Visible-light, false-color images from the Hubble Space Telescope, captured on Sept. 10 and Sept. 23, show the active asteroid P/2013 P5 sprouting multiple tails of dusty debris.
The Hubble Space Telescope has spotted one of the weirdest objects ever seen in the asteroid belt: a chunk of rock that's spinning around like an out-of-control lawn sprinkler, spraying out up to six comet-like tails of dust.
"We were literally dumbfounded when we saw it," lead investigator David Jewitt of the University of California at Los Angeles said in a NASA news release. "Even more amazing, its tail structures change dramatically in just 13 days as it belches out dust. That also caught us by surprise. It's hard to believe we're looking at an asteroid."
Jewitt and other scientists using the Pan-STARRS survey telescope in Hawaii announced the discovery of the 1,400-foot-wide (425-meter-wide) active asteroid, dubbed P/2013 P5, back on Aug. 27. But it wasn't until the team took a closer look with Hubble on Sept. 10 that they found the object was ejecting streams of dust.
When they looked again, on Sept. 23, the spray pattern had totally changed. "We were completely knocked out," Jewitt said.
Another member of the team, Jessica Agarwal of the Max Planck Institute of Solar System Research, fed the observations into a computer model and determined that the streams of dust could have been ejected in a series of six outbursts going back to April 15. Radiation pressure from sunlight would have stretched the dust into the streamers seen by Hubble.
The research team lays out a scenario for the asteroid's behavior in a paper published online in Thursday's issue of The Astrophysical Journal Letters. They suggest that solar radiation pressure could have set P/2013 P5 spinning like a top — to such a degree that the asteroid's loosely bound, dusty material would start sliding toward the equator, breaking up into dust and drifting out into space.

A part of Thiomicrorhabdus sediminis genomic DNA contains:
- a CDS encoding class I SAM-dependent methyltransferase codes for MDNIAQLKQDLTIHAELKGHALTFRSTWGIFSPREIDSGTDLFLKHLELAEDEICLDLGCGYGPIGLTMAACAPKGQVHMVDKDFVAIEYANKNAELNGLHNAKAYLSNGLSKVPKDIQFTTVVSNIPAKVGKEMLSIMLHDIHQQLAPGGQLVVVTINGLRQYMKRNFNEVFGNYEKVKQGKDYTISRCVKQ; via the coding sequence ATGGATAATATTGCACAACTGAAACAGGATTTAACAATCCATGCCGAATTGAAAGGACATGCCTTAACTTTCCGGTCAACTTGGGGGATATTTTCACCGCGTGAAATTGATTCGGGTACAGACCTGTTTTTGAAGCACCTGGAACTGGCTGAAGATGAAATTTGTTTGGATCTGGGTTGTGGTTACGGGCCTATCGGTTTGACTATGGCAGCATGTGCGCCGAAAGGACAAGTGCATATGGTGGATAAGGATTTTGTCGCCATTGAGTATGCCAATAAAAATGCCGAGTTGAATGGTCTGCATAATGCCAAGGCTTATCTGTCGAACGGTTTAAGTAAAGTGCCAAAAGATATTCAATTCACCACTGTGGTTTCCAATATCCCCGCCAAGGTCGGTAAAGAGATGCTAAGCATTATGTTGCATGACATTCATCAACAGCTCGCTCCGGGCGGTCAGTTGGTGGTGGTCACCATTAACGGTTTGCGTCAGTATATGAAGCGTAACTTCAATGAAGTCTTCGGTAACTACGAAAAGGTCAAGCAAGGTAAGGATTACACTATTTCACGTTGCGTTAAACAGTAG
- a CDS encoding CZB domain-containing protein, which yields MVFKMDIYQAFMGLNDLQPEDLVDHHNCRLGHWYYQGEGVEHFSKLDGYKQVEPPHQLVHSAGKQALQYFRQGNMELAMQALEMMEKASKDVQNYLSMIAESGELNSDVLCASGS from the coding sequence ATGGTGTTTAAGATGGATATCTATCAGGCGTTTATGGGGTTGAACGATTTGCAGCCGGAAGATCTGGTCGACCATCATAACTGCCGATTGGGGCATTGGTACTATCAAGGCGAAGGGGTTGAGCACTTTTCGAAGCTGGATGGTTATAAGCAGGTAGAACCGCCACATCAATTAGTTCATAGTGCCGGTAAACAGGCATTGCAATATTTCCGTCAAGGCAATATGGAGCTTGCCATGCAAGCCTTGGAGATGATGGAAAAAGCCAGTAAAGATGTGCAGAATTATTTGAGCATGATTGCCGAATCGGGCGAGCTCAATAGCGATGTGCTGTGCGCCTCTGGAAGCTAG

So far, only about 100 to 1,000 tons of dust have been lost. Astronomers plan to continue tracking P/2013 P5 to see if the dust is being ejected from the asteroid in its equatorial plane. That would be provide strong evidence for a rotational breakup.
This may turn out to be the way most small asteroids bite the dust, so to speak.
"In astronomy, where you find one, you eventually find a whole bunch more," Jewitt said in the news release. "This is just an amazing object to us, and almost certainly the first of many more to come."
Jewitt's familiar with that phenomenon: Back in 1992, he and fellow researcher Jane Luu discovered the first object after Pluto in the Kuiper Belt, the ring of icy objects that lie beyond the orbit of Neptune. In the two decades since then, more than 1,000 Kuiper Belt objects have been identified — so many that the International Astronomical Union decided to reclassify Pluto itself as a dwarf planet in 2006.
Pluto was once considered an odd duck in the solar system, but now it's seen as the first of many Kuiper Belt objects. Someday, P/2013 P5 may be considered the first of many comsteroids.
And by the way ... although P/2013 P5 may look like a comet, the evidence so far places it in the asteroid camp: Jewitt said it's apparently part of a larger asteroid that broke apart in a collision about 200 million years ago. Lots of other bits of space rock have been found in orbits similar to P/2013 P5's, and the meteorites from those bodies show evidence of being heated to as much as 1,500 degrees Fahrenheit (815 degrees Celsius).
If this scenario is correct, any ice would have been cooked out of P/2013 P5 and its rocky kin long ago. And if there's no ice, it's not a comet.
More about comets and asteroids:
In addition to Jewitt and Agarwal, the authors of "The Extraordinary Multi-tailed Main-Belt Comet P/2013 P5" include Harold Weaver, Max Mutchler and Stephen Larson.
Alan Boyle is NBCNews.com's science editor. Connect with the Cosmic Log community by "liking" the NBC News Science Facebook page, following @b0yle on Twitter and adding +Alan Boyle to your Google+ circles. To keep up with NBCNews.com's stories about science and space, sign up for the Tech & Science newsletter, delivered to your email in-box every weekday. You can also check out "The Case for Pluto," my book about the controversial dwarf planet and the search for new worlds.
First published November 7 2013, 10:39 AM